White-tailed deer (Odocoileus virginianus) are an important recreational and economic resource in Mississippi. They are the most hunted game species in the state, with an annual economic impact of more than $150 million.
Today, Mississippi has an estimated 1.75 million white-tailed deer, with populations in every county. Not too long ago, however, they were virtually nonexistent in the state. When the French arrived in 1699, white-tailed deer probably ranged all over the area, but the lack of undergrowth in virgin pine and hardwood stands could support only very small deer populations.
Mississippi held its first deer hunting season in 1905, with only the hunting of bucks allowed until 1915. Despite such restrictions, market hunting practically exterminated deer from the Mississippi landscape. In 1929 Aldo Leopold estimated that only a few small herds remained in inaccessible areas of the Mississippi River floodplain and in the Pearl and Pascagoula River swamps. The Mississippi Game and Fish Commission was created in 1932 and conducted the first game survey the following year, estimating that the state had only a few hundred deer scattered over thirty-four of the eighty-two counties.
Between 1900 and 1925 most of Mississippi’s virgin pine and hardwood stands were removed, creating abundant undergrowth and thus ideal deer habitat statewide. By 1940 the Game and Fish Commission maintained forty refuges encompassing 241,138 acres. Approximately four hundred deer were purchased, mostly from Mexico and North Carolina, and released into these refuges between 1933 and 1940. Private organizations also purchased deer from Alabama and Louisiana in the early 1930s. By 1953 almost two-thirds of the deer used for restocking came from the Leaf River Refuge in Southeast Mississippi.
At least 3,142 deer were released into Mississippi between 1931 and 1965. Deer were released in almost every county, with most receiving fewer than 75 deer. More than 75 percent of the deer came from within the state, but deer also came directly from Louisiana, Alabama, Mexico, Wisconsin, North Carolina, and Kentucky. By 1966 deer were present in every county in Mississippi; three years later, the state’s deer population was estimated at 260,000, and deer seasons were open in parts of all counties. Today, deer seasons are open throughout the state, and the estimated annual harvest exceeds 300,000 deer.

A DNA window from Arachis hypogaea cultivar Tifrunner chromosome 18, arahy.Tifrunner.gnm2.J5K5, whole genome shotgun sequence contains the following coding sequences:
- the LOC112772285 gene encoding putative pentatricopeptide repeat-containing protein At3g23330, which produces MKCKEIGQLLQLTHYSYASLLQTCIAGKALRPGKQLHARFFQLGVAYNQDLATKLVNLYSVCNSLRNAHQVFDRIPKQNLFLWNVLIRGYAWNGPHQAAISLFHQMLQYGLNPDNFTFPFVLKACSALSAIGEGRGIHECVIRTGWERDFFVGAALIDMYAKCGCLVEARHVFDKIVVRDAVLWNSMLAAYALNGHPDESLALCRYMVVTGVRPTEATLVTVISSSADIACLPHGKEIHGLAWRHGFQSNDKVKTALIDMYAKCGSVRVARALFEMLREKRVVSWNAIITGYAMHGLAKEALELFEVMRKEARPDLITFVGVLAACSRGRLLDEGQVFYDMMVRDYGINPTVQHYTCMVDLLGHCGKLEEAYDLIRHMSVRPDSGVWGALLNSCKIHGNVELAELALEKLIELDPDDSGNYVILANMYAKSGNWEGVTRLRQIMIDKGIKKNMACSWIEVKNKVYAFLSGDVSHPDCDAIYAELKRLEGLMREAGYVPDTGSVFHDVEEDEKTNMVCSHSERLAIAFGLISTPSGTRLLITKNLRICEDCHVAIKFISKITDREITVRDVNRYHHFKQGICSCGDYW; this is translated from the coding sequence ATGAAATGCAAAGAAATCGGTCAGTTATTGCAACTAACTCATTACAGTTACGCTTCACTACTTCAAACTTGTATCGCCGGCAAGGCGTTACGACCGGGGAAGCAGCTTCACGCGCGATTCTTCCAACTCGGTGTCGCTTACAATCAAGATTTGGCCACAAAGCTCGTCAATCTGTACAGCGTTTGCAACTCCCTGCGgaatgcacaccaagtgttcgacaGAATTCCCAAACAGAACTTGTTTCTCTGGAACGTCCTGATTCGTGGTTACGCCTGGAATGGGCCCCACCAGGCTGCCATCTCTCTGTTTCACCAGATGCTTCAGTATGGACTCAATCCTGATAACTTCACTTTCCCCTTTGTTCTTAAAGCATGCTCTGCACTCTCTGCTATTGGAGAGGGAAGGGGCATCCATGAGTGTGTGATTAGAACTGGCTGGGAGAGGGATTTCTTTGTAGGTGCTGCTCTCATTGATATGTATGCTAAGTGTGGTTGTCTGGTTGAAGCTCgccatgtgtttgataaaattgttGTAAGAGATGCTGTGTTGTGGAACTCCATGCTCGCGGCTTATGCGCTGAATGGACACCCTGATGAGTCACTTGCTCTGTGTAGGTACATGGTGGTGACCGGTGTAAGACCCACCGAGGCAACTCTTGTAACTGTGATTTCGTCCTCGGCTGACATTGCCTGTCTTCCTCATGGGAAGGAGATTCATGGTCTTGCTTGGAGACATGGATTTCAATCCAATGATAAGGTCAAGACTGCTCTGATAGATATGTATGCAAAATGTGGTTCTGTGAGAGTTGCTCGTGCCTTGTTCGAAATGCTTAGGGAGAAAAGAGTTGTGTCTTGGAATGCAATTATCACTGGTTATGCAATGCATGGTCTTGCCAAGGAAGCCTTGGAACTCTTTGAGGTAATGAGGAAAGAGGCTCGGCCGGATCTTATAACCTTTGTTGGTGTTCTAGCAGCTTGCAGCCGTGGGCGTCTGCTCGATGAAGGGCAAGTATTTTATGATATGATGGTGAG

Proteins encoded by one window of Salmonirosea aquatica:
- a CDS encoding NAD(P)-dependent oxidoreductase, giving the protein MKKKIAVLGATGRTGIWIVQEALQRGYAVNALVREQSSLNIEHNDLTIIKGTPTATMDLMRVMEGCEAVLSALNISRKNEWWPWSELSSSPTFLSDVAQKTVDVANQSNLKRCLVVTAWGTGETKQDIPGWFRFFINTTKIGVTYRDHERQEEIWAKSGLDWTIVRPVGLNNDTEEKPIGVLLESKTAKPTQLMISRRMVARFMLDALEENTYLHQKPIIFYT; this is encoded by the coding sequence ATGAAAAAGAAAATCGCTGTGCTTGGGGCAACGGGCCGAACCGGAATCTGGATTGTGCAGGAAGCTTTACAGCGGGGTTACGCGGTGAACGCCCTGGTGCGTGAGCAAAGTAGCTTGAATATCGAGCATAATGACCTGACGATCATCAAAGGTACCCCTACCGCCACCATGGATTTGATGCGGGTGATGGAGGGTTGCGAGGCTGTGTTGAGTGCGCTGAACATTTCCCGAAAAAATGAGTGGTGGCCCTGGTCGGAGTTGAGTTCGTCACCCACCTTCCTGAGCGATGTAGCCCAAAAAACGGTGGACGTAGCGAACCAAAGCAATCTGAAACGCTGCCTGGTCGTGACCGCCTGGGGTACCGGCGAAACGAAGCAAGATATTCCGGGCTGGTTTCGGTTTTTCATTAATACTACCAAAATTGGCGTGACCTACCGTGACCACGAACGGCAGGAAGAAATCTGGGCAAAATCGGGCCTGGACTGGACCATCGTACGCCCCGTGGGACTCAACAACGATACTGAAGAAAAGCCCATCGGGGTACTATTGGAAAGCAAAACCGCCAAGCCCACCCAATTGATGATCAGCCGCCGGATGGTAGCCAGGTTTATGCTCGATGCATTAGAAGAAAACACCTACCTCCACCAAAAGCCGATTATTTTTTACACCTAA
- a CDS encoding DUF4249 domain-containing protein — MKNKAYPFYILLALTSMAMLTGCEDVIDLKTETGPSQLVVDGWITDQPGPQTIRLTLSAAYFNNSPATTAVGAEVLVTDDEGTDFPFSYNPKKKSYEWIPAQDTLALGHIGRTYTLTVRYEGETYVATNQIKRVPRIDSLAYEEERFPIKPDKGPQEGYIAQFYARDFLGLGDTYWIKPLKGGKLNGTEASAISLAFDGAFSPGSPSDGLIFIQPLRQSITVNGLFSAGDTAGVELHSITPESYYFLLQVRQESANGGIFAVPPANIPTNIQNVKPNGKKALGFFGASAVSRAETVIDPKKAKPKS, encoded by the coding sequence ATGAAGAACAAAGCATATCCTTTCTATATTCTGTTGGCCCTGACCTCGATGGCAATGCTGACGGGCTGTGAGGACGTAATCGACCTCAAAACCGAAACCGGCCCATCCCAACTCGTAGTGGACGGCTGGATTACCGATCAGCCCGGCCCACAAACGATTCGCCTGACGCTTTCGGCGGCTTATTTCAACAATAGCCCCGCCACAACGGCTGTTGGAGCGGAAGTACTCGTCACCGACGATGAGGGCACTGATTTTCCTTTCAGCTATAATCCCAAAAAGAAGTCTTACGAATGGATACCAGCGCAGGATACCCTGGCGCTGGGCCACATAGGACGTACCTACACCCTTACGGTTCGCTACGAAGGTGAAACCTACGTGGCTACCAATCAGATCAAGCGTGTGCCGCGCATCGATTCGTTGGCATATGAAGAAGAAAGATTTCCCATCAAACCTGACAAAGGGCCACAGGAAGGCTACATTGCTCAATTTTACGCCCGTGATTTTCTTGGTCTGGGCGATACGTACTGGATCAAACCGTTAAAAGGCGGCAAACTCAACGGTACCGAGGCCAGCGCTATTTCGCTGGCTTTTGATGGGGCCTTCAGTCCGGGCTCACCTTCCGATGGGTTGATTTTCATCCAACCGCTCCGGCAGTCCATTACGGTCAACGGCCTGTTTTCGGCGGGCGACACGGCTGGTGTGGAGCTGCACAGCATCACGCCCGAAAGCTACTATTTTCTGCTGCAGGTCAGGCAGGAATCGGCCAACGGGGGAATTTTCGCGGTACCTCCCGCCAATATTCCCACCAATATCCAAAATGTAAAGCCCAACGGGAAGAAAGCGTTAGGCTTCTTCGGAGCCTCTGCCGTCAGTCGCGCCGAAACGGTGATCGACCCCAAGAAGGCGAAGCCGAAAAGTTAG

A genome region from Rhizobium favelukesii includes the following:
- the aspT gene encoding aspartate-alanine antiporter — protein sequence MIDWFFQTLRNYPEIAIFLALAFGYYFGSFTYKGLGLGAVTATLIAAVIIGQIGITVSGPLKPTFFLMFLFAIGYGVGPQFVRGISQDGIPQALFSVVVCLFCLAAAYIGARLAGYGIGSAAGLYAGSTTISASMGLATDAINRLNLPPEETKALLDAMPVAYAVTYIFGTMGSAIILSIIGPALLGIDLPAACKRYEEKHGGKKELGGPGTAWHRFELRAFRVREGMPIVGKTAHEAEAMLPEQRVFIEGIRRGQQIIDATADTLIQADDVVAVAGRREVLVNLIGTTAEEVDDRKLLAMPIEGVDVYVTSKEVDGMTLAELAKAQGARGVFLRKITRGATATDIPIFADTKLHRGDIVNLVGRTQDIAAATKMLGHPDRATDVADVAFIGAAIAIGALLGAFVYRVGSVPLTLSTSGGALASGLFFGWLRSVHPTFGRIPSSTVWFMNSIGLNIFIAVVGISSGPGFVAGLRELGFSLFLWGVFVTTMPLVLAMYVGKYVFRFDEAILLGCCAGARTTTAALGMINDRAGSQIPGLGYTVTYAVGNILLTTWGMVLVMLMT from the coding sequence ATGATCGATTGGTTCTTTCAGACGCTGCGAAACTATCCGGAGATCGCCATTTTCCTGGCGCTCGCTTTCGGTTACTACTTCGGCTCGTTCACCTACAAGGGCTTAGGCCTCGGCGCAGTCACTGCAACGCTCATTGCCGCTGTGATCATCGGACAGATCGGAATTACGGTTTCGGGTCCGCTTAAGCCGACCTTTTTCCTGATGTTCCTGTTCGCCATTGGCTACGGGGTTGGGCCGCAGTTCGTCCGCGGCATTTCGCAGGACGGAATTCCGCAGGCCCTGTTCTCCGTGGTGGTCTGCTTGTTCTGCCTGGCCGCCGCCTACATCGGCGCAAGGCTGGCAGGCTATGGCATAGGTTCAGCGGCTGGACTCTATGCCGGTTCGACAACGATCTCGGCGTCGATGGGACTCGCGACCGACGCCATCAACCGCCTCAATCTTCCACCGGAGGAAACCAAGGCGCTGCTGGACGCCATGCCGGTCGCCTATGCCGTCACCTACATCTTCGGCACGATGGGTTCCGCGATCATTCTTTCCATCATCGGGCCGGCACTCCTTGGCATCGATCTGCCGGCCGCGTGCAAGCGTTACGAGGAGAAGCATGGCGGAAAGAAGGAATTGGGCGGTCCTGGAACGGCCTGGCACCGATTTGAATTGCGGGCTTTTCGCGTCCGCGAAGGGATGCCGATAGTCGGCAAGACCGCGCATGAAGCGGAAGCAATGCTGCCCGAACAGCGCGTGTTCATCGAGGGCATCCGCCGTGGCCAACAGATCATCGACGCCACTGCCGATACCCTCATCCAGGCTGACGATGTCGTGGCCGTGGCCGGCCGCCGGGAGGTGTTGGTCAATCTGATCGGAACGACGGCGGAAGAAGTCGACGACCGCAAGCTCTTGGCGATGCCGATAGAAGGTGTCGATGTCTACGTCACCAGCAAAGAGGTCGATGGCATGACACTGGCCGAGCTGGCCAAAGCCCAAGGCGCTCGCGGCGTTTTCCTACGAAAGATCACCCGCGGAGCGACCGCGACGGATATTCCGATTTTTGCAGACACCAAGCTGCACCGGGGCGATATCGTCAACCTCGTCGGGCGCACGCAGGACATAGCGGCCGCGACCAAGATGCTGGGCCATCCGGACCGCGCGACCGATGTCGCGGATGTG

While all of Mississippi’s white-tailed deer are the same species, weight, antler size, and timing of breeding vary significantly across the state, apparently as a consequence of soil fertility. The deer with the largest weights, largest antlers, and earliest breeding live on the most fertile soils. Weights of mature bucks vary from an average of 147 pounds in the poorer soils of the Coastal Flatwoods to an average of 199 pounds in the rich soils of the Mississippi Delta. The antler main beams of mature bucks range from an average of 15.8 inches in the Coastal Flatwoods to an average of 20.9 inches in the Mississippi River batture lands.
- Mississippi Department of Wildlife, Fisheries, and Parks, Deer Program website, www.mdwfp.com/deer
- Mississippi State University Extension Service, White-Tailed Deer, www.msucares.com
- Wiley Charles Prewitt Jr., “The Best of All Breathing: Hunting and Environmental Change in Mississippi 1900–1980” (master’s thesis, University of Mississippi, 1991)